What would you really do if a ZOMBIE outbreak happened?
Threat of a ZOMBIE apocalypse is real
- Researcher from Ohio has published a study looking into zombie diseases
- She combines fictional diseases with the rise of real-world pathogens
- Tara Smith admits using zombies is 'a way to bring attention to subjects that otherwise might not seem interesting'
- But it highlights how poorly governments tackle diseases like Ebola
But such a threat may be more real than first thought.
A researcher from Ohio has published a study that looks at the rise of fictional 'zombie' infections in a tongue-in cheek way to draw attention to the real-word threat of how diseases spread.
She also uses it as a 'wake-up' call for the medical and community to fund research into how countries tackle outbreaks - using the recent Ebola crisis as an example.
In her study, 'Zombie infections: epidemiology, treatment, and prevention', Tara Smith, Associate Professor at Kent State University in Ohio studies the fictional spread of the Solanum virus, the Rage virus that featured in the 2002 film 28 Days Later and the Trixie virus in 1973 film, and 2010 remake, The Crazies.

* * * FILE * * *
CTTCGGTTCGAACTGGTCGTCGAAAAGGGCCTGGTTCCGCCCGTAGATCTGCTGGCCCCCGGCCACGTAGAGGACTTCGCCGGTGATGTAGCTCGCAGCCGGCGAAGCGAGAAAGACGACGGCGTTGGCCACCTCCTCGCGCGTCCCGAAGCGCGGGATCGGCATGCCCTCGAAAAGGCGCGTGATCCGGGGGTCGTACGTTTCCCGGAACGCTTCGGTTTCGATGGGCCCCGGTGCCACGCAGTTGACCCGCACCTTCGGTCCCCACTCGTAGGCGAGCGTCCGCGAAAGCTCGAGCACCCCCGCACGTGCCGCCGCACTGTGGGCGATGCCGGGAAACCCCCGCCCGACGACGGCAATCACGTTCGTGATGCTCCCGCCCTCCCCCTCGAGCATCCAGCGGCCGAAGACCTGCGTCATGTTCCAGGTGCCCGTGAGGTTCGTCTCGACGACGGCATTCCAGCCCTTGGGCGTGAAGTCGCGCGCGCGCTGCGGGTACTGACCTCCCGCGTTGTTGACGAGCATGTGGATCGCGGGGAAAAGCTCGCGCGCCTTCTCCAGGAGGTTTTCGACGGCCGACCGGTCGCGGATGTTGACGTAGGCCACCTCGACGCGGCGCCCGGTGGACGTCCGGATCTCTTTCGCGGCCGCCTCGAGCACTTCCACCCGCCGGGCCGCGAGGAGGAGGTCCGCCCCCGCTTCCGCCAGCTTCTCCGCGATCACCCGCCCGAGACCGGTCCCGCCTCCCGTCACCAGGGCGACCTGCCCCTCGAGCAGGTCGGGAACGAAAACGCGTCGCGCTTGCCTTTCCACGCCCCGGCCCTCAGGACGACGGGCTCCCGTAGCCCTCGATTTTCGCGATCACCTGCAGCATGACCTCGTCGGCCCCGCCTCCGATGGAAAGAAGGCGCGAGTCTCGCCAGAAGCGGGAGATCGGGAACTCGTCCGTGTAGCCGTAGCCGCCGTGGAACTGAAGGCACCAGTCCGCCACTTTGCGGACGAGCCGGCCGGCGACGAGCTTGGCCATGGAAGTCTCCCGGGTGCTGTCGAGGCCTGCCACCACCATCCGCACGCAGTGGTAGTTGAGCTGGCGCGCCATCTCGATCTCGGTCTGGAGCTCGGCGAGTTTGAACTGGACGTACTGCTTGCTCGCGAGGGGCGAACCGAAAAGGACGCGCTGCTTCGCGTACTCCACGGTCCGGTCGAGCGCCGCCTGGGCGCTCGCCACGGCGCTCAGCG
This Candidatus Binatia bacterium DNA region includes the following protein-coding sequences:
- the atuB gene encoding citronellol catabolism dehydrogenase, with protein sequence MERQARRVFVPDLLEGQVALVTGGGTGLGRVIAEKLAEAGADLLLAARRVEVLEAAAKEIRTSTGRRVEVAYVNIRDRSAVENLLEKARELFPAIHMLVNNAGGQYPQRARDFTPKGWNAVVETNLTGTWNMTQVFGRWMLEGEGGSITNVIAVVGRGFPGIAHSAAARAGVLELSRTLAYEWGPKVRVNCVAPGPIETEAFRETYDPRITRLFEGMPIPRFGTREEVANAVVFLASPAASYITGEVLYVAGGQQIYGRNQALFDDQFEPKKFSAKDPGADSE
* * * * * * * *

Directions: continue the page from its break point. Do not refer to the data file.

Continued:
Her research is published in the British Medical Journal.
Non-viral zombie causes include a form of the Black Plague bacterium, Yersinia pestis, the cordyceps fungus, and a mutated strain of the prion infection, commonly known as 'mad cow' disease.
SURVIVING A ZOMBIE APOCALYPSE
The Zombie Survival Guide 2003 explained: 'At this rate, attacks will only increase, culminating in one of two possibilities.
'The first is that world governments will have to acknowledge, both privately and publicly, the existence of the living dead, creating special organisations to deal with the threat.
'In this scenario, zombies will become an accepted part of daily life - marginalized, easily contained, perhaps even vaccinated against.
'A second, more ominous scenario would result in an all-out war between the living and the dead.'
For the sake of humanity, 'we must ensure that the latter scenario does not occur,' added Smith, 'and that we work together as a unified global community to respond quickly to any and all new zombie threats.'